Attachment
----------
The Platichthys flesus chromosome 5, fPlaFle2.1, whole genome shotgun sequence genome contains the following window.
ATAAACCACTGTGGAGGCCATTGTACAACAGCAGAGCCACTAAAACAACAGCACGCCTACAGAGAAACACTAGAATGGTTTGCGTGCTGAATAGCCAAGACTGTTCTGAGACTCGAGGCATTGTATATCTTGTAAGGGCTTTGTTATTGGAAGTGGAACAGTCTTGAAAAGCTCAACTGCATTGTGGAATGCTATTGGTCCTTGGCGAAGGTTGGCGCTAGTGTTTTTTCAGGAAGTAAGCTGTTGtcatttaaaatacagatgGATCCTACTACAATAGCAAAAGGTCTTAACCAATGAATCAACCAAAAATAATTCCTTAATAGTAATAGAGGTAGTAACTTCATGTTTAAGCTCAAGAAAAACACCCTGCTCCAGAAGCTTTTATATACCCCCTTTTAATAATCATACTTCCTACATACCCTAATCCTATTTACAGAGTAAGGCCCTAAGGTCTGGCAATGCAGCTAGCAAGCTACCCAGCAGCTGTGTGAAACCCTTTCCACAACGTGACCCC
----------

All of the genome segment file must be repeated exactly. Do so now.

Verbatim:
The Platichthys flesus chromosome 5, fPlaFle2.1, whole genome shotgun sequence genome contains the following window.
ATAAACCACTGTGGAGGCCATTGTACAACAGCAGAGCCACTAAAACAACAGCACGCCTACAGAGAAACACTAGAATGGTTTGCGTGCTGAATAGCCAAGACTGTTCTGAGACTCGAGGCATTGTATATCTTGTAAGGGCTTTGTTATTGGAAGTGGAACAGTCTTGAAAAGCTCAACTGCATTGTGGAATGCTATTGGTCCTTGGCGAAGGTTGGCGCTAGTGTTTTTTCAGGAAGTAAGCTGTTGtcatttaaaatacagatgGATCCTACTACAATAGCAAAAGGTCTTAACCAATGAATCAACCAAAAATAATTCCTTAATAGTAATAGAGGTAGTAACTTCATGTTTAAGCTCAAGAAAAACACCCTGCTCCAGAAGCTTTTATATACCCCCTTTTAATAATCATACTTCCTACATACCCTAATCCTATTTACAGAGTAAGGCCCTAAGGTCTGGCAATGCAGCTAGCAAGCTACCCAGCAGCTGTGTGAAACCCTTTCCACAACGTGACCCC